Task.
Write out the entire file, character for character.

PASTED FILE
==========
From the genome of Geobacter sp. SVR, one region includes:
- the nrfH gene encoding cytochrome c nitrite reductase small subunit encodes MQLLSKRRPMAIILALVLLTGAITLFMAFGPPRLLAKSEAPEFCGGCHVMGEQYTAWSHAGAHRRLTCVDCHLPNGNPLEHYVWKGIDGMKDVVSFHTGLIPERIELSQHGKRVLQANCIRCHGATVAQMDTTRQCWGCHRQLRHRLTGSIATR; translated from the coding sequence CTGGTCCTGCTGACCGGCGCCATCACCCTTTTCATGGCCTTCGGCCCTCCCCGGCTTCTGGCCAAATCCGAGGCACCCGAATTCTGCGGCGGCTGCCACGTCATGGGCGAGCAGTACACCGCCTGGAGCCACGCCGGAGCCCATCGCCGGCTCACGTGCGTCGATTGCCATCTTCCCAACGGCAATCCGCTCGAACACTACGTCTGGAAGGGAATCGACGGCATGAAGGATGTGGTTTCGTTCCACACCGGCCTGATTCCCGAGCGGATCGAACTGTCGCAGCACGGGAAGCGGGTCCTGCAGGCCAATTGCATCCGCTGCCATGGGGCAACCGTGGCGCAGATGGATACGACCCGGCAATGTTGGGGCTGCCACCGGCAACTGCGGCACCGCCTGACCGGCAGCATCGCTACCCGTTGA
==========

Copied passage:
From the genome of Geobacter sp. SVR, one region includes:
- the nrfH gene encoding cytochrome c nitrite reductase small subunit encodes MQLLSKRRPMAIILALVLLTGAITLFMAFGPPRLLAKSEAPEFCGGCHVMGEQYTAWSHAGAHRRLTCVDCHLPNGNPLEHYVWKGIDGMKDVVSFHTGLIPERIELSQHGKRVLQANCIRCHGATVAQMDTTRQCWGCHRQLRHRLTGSIATR; translated from the coding sequence CTGGTCCTGCTGACCGGCGCCATCACCCTTTTCATGGCCTTCGGCCCTCCCCGGCTTCTGGCCAAATCCGAGGCACCCGAATTCTGCGGCGGCTGCCACGTCATGGGCGAGCAGTACACCGCCTGGAGCCACGCCGGAGCCCATCGCCGGCTCACGTGCGTCGATTGCCATCTTCCCAACGGCAATCCGCTCGAACACTACGTCTGGAAGGGAATCGACGGCATGAAGGATGTGGTTTCGTTCCACACCGGCCTGATTCCCGAGCGGATCGAACTGTCGCAGCACGGGAAGCGGGTCCTGCAGGCCAATTGCATCCGCTGCCATGGGGCAACCGTGGCGCAGATGGATACGACCCGGCAATGTTGGGGCTGCCACCGGCAACTGCGGCACCGCCTGACCGGCAGCATCGCTACCCGTTGA